Five ridiculously easy ways to recycle your mobile phone
Whether you have a contract where the cost of your phone is included, or you buy a new phone when you need one, most of us end up in possession of mobile phones we don’t need anymore somewhere along the line.
Many handsets end up lurking in the back of kitchen drawers, where they get forgotten about until they are eventually chucked in the bin.
No mobile phone needs to end up in the bin though — most are 80 per cent recyclable.
In this article, we’ll outline all of the options available for mobile phone recycling.
A pre-recycling note
Before you look at your options, you need to fully clear your phone of your personal data — a factory reset is the best way to do this.
Removing your data from the phone means nobody else can access it and use it for crimes such as identity theft or fraud.
How to recycle mobile phones
Now, let’s look at your recycling options for your old mobile phones.
1. Gift the mobile phone
The phone might not be the latest model, but the chances are it still works perfectly well — in which case, it could be a welcome gift to a friend or family member who can’t afford to buy a new phone or who are environmentally minded.
Often, teenagers and elderly parents end up with old handsets, for example — especially younger teens who only need a phone to keep in touch with their parents if they are out somewhere without them.
2. Sell the mobile phone in person
Most shops that sell phones offer an old phone recycling service, where they will buy the phone off you and refurbish it or offer you a discount off a new phone in part exchange.
Don’t just go to your nearest retailer — shop around to get the best deal as the prices offered can vary a lot from store to store.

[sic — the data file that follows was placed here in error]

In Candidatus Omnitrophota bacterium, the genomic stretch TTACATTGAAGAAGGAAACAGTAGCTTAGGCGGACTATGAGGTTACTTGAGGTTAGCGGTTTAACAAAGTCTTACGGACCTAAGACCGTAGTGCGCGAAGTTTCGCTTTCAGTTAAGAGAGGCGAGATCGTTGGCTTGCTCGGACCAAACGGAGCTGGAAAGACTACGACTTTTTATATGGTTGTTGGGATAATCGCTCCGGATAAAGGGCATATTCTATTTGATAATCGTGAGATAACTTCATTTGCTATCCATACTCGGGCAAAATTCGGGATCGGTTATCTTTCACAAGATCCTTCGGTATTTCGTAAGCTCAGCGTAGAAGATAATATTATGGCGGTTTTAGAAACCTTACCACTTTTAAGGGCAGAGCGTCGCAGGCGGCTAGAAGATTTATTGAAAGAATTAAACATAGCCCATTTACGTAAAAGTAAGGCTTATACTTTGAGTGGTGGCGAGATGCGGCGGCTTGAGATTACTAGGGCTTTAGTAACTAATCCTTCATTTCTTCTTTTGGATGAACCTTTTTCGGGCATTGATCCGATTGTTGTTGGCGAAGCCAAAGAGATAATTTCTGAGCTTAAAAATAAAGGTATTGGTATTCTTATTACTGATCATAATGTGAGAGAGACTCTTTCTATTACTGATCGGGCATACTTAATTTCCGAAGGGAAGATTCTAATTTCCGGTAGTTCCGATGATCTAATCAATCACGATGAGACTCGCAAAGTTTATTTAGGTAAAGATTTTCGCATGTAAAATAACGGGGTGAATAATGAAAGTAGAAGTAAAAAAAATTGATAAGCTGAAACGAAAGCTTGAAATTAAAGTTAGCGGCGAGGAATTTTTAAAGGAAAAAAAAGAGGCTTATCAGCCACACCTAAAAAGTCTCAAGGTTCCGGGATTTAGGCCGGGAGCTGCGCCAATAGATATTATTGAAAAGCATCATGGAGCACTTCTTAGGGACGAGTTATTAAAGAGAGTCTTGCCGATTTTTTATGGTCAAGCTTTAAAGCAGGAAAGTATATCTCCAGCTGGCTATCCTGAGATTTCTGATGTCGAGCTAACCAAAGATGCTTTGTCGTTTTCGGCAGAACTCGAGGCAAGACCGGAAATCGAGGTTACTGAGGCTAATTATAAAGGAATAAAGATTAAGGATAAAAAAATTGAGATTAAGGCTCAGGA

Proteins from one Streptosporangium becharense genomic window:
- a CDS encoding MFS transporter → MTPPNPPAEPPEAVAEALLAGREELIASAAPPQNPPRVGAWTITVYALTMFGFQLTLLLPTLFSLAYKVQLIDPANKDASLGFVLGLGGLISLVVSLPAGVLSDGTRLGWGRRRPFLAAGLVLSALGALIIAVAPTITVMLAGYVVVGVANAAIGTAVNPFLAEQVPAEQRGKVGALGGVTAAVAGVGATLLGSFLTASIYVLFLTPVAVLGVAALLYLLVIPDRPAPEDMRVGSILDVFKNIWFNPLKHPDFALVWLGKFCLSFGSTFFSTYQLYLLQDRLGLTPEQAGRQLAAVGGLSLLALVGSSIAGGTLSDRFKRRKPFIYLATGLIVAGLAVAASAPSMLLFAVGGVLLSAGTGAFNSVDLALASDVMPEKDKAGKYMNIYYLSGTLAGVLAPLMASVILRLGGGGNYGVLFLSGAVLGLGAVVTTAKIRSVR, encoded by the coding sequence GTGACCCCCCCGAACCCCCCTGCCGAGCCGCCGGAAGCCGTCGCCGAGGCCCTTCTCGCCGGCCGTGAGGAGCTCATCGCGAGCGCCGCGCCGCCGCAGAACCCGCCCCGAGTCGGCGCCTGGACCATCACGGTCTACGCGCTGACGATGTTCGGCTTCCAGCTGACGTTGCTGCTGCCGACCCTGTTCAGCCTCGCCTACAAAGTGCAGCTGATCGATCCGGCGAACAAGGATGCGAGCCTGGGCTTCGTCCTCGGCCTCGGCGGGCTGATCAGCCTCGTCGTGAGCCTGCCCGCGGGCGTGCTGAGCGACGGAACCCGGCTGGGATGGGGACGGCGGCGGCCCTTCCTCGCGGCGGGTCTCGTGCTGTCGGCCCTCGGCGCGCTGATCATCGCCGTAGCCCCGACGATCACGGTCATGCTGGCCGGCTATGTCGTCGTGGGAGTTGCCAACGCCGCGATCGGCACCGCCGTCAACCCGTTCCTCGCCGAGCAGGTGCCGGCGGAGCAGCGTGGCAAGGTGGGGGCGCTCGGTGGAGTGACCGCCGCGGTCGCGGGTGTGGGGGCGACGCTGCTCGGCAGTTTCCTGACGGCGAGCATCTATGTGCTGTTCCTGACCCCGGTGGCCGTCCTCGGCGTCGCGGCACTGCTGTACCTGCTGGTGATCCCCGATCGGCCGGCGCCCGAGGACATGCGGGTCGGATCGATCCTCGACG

3. Sell the mobile phone online
Your first thought might be eBay; however, many websites offer cash for old mobile phones.
There are even comparison sites, such as Compare and Recycle, which can find you the best deal in minutes.
For example, at the time of writing, you could get £89 for an unlocked 128GB Apple iPhone 7 in good working condition.
Make sure to read all the small print on the site of the company you choose to recycle with and take plenty of photos of your handset before you post it recorded delivery — this way, you are better protected if the company claims that the phone is in a worse state than you told them or that it never arrived with them.
Of course, eBay or Gumtree are other options to explore — take a look for similar models to your own and see what they are fetching.
4. Donate the mobile phone to charity
If you’re wondering how to recycle mobile phones for charity, there are several ways you can do this.
Most charity shops now accept donations of phones but give them a ring ahead of time if you’re unsure.
Alternatively, you could donate it to WeeeCharity, which collects from your home or business for free and accepts phones in all conditions.
Charities will usually sell your phone to a recycling company, like those mentioned above, resulting in funds they can use towards the cause they support.
5. Drop the mobile phone at a recycling centre
Council recycling centres take electronics, including mobile phones.
All tech is shredded and then sorted via magnets and near-infrared light. The raw materials unearthed in this manner are then used to create new products.
If your mobile phone is in good working condition, it would make more sense to give it a new lease of life through the reuse ideas listed above before it ends up at the recycling centre.
How to recycle mobile phone chargers and batteries
If you’re thinking, ‘but where can I recycle mobile phone chargers and mobile phone batteries?’, then you’ll be pleased to know that, in most cases, you can recycle your accessories with your phone.
For example, if you sell your phone online, most companies will insist on you supplying a charger alongside the handset.
If you need to dispose of just a phone battery, your local council may collect batteries kerbside, or you can drop it at a collection point in a shop that sells batteries — a supermarket, DIY centre, or similar.
Recycling batteries is important so please don’t place them in your general waste bin.
Stay on our blog if you’d like to learn more about electronic waste recycling.